In politically salient back-to-back rulings, the Missouri Court of Appeals Western District on Sept. 12 and 13 cleared the way for a recreational marijuana measure to appear on the November ballot and left in place a circuit court ruling that limits the ability of local health authorities to respond to the pandemic.
To get the marijuana measure on the ballot, proponents were required to gather signatures from eight percent of voters in at least six of the state’s eight congressional districts. Local election authorities initially determined that some of the signatures were invalid, but the Secretary of State’s Office re-examined them and found sufficient signatures for the measure to proceed.
The challenging lawsuit argued that Secretary of State Jay Ashcroft had no authority to override the local authorities’ determinations. But the Western District held that there was “no clear, unequivocal, or unambiguous statutory provision” that prevented it.
“The people’s initiative power would be impeded by such an inference, since supporters of an initiative who bear no fault for a local election authority’s erroneous designation of their signatures as invalid would be deprived of a voice,” the court wrote.
The Missouri Supreme Court declined to take the case.
The second case stems from a November ruling in Cole County Circuit Court that invalidated Department of Health and Senior Services provisions that had allowed county health officers to issue rules during the COVID-19 virus pandemic, such as prohibiting gatherings of people and instituting mask mandates. Judge Dan Green found the regulations had unlawfully delegated legislative authority and violated the separation of powers.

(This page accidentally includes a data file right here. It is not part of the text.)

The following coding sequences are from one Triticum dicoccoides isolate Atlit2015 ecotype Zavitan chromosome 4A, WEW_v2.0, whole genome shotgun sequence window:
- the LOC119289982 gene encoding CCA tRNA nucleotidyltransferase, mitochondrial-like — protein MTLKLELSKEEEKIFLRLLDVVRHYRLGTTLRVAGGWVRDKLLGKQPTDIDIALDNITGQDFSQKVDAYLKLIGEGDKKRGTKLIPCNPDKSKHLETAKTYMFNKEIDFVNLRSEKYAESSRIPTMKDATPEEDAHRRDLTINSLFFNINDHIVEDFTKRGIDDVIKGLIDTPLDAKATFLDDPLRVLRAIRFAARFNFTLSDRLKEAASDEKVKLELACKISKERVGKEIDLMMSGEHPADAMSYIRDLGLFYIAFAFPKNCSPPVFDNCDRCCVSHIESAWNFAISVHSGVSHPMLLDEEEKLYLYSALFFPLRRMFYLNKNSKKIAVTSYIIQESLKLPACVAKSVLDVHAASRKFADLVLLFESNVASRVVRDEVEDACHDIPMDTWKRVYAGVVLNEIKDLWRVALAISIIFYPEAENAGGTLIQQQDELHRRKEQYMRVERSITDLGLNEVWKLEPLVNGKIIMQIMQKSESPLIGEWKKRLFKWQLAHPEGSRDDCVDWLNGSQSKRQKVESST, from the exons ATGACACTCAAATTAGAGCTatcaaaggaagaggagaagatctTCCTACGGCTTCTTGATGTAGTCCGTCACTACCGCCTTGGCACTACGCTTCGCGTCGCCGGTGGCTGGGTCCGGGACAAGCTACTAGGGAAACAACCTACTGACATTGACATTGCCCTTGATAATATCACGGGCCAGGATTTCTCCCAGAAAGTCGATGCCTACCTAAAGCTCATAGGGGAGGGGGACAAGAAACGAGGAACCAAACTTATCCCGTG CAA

Attorney General Eric Schmitt declined to appeal the case, instead sending warnings to counties across the state that they needed to follow the court’s ruling. Several counties then sought to intervene so that they could appeal instead.
But the Western District noted that the highly publicized case was pending for 11 months before judgment was entered, giving the counties ample time to try to proceed. The announcement that there would be no appeal should not have come as a surprise, the appeals court said, as Schmitt had taken legal action against many of those same counties for their responses to the pandemic.
“It seems disingenuous to argue that intervention must be allowed after judgment because Attorney General Schmitt unexpectedly declined to appeal the judgment,” the court said.
The cases are Sweeney v. Ashcroft, WD85679, and Robinson v. Missouri Department of Health and Senior Services, WD85070.